Mint Explainer: What transpired at the Jaishankar-Blinken meeting?

External Affairs Minister S Jaishankar and US Secretary of State Antony Blinken at the State Department in Washington DC on September 28 (Photo: AP)
External Affairs Minister S Jaishankar and US Secretary of State Antony Blinken at the State Department in Washington DC on September 28 (Photo: AP)


  • While the two diplomats may have discussed Canada’s allegation against India in private, there was no mention it in the joint statement they released

External Affairs Minister S Jaishankar and his American counterpart, Secretary of State Anthony Blinken, held a bilateral meeting during Jaishankar’s ongoing visit to the United States. In the runup to the meeting, all eyes were on how the US would deal with Canadian Prime Minister Justin Trudeau’s allegation that India was involved in the killing of Hardeep Singh Nijjar, a pro-Khalistan figure in Canada. Mint breaks down the developments.

What did the two diplomats discuss at the meeting?

“Secretary Blinken and External Affairs Minister Jaishankar discussed a full range of issues, including key outcomes of India’s G20 presidency, and the creation of the India-Middle East-Europe Economic Corridor and its potential to generate transparent, sustainable, and high-standard infrastructure investments. The secretary and the external affairs minister also emphasized the continued importance of cooperation ahead of the upcoming 2+2 Dialogue, in particular in the areas of defense, space, and clean energy," said spokesperson Miller after the bilateral meeting in Washington on Thursday.

What does this say about the US position?

While Jaishankar and Blinken may have discussed the Canadian allegations in private, it is significant that no mention of the issue was made in the joint statement or in Blinken's communications after the incident. Canadian Prime Minister Justin Trudeau said that he had been assured that Blinken would bring up the matter with Jaishankar.

The lack of a direct mention of the issue may indicate that America doesn’t wish to upset India by challenging it publicly on the matter. Quiet diplomacy seems to be America’s method of dealing with the rift between two of its allies. India may welcome this, and Canada has also chosen to moderate its stance. Trudeau has emphasised the importance of building closer ties with India as it continues its economic and political rise.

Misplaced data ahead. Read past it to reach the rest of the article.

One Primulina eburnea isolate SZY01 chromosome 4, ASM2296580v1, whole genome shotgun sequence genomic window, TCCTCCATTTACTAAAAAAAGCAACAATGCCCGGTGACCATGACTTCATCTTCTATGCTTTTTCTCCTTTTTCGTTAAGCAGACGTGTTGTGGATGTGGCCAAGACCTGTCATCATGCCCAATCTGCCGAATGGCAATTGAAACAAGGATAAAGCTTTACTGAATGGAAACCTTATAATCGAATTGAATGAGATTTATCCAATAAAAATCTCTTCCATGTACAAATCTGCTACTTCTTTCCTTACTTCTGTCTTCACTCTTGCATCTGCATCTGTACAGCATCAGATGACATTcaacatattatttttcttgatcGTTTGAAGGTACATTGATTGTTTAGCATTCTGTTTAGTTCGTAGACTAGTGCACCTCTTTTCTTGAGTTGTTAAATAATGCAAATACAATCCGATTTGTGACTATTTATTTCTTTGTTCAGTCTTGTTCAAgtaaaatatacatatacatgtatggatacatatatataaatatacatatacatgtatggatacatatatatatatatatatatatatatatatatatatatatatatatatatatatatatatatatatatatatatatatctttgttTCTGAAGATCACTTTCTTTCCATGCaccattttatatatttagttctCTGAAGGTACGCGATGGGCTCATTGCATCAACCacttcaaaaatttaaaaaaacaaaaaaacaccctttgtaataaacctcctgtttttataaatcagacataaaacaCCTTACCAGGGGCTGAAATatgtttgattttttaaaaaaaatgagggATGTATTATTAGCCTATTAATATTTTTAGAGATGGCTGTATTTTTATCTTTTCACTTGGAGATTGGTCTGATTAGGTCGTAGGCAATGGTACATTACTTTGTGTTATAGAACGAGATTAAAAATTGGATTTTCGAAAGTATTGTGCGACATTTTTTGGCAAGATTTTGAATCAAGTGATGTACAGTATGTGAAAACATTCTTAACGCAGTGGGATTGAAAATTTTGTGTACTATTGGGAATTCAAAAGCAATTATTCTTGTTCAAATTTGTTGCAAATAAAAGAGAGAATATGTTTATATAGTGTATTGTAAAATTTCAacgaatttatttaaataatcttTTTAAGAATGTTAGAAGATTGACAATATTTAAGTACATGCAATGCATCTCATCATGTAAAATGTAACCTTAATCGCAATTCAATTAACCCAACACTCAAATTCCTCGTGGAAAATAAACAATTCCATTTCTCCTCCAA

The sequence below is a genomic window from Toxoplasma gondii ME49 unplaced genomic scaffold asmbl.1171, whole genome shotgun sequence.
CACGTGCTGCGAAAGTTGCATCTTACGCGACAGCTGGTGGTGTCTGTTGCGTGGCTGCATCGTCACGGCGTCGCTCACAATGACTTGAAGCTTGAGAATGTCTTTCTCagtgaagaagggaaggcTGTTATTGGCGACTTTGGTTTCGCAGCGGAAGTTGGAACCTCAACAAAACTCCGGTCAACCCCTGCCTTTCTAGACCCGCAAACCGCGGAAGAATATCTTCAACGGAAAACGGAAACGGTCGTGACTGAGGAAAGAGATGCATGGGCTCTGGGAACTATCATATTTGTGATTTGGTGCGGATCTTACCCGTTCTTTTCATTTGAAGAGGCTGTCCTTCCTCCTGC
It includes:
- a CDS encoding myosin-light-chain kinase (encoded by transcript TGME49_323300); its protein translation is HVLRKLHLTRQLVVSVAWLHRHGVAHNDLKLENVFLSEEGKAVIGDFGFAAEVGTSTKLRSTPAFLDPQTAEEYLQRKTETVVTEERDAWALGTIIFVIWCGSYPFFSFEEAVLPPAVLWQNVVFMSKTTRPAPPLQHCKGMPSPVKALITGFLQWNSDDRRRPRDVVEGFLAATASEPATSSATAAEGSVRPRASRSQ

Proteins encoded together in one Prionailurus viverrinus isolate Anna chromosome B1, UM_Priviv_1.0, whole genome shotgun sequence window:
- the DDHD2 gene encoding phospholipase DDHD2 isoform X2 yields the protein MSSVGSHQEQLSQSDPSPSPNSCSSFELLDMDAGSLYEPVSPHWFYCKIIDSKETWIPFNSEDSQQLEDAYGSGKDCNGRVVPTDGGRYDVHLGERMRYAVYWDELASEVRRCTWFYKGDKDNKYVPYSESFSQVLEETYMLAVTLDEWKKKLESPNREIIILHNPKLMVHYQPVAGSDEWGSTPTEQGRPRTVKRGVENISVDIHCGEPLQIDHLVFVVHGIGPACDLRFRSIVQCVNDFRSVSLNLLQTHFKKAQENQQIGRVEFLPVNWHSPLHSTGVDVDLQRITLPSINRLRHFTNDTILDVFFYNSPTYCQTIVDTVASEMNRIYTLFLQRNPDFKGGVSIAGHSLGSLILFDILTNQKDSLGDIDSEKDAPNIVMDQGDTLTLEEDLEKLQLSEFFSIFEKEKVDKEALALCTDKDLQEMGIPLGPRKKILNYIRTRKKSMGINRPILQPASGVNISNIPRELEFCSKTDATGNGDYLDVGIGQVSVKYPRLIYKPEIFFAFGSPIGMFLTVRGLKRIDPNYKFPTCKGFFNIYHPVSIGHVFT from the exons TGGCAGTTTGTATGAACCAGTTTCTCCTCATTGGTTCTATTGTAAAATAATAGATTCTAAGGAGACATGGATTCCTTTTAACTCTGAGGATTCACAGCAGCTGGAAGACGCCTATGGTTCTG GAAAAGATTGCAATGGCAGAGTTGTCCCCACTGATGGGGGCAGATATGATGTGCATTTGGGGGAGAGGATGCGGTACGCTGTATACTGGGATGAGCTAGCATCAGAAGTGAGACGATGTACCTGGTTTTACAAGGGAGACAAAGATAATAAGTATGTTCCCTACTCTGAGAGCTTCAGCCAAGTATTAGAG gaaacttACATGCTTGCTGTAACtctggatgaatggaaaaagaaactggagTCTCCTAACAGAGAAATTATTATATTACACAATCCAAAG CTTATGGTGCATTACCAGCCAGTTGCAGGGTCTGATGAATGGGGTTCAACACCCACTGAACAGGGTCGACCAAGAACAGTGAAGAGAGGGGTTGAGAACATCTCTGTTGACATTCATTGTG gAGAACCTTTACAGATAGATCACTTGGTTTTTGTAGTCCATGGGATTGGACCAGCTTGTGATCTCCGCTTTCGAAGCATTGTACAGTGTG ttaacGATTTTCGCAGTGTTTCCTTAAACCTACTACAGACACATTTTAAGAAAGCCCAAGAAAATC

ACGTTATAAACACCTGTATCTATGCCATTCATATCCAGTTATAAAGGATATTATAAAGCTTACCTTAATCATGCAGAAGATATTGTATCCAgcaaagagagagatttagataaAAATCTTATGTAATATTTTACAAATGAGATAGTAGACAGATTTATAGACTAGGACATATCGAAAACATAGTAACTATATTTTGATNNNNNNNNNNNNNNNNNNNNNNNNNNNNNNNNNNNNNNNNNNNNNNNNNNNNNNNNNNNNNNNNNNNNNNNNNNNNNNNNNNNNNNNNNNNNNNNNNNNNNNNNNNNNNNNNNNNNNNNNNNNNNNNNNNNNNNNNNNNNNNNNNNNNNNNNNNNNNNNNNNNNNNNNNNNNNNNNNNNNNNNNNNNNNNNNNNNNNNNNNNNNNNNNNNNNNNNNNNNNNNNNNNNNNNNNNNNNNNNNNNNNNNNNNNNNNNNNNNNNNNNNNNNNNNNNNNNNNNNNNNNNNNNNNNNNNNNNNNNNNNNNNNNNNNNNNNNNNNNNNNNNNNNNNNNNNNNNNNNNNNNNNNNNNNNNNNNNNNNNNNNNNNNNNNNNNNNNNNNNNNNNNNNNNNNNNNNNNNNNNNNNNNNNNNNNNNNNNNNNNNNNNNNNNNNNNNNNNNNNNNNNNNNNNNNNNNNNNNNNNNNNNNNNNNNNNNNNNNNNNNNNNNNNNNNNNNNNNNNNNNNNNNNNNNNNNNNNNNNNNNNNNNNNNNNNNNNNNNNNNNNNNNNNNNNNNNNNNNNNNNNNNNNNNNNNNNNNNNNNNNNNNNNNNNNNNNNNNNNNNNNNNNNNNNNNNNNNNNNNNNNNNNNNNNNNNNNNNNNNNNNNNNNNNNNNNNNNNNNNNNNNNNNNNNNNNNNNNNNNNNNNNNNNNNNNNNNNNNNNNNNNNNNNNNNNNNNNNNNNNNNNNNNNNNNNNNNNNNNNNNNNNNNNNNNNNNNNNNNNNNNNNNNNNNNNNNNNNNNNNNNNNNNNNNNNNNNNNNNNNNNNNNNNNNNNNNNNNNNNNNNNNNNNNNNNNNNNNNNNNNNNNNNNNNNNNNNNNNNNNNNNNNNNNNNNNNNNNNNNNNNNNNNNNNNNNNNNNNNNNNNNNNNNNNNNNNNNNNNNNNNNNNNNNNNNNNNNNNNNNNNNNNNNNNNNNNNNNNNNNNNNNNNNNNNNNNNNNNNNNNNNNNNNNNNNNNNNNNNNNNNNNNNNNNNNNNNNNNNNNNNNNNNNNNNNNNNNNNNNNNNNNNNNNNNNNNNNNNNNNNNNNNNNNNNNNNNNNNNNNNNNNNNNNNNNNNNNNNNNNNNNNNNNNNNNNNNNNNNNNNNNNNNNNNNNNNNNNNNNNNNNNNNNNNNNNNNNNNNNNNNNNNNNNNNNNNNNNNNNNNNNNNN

What was the background to the meeting?

Since Trudeau accused India of involvement in Nijjar’s killing, both sides have reached out to key diplomatic allies such as the United States, United Kingdom and Australia to shore up support. India has categorically denied Canada’s accusations. While the matter was reportedly not raised during the Quad Foreign Ministers meeting in New York earlier in the week, it was expected that the Jaishankar-Blinken meeting would be a key event to gauge which way the US and other key allies were leaning on the India-Canada dispute.

What is America's position on Canada’s allegations?

Thus far, Washington has tried to tread a fine line by calling on India to cooperate with Canada without fully supporting Trudeau’s allegations. The State Department continued this policy prior to the Jaishankar-Blinken meeting in Washington. “It was a meeting of a number of countries and it did not come up in that meeting. But we have engaged with our Indian counterparts on this issue and urged them to fully cooperate with the Canadian investigation," said State Department spokesperson Matthew Miller, when asked if Blinken raised Canada’s allegations with Jaishankar during the Quad Foreign Ministers meeting in New York.

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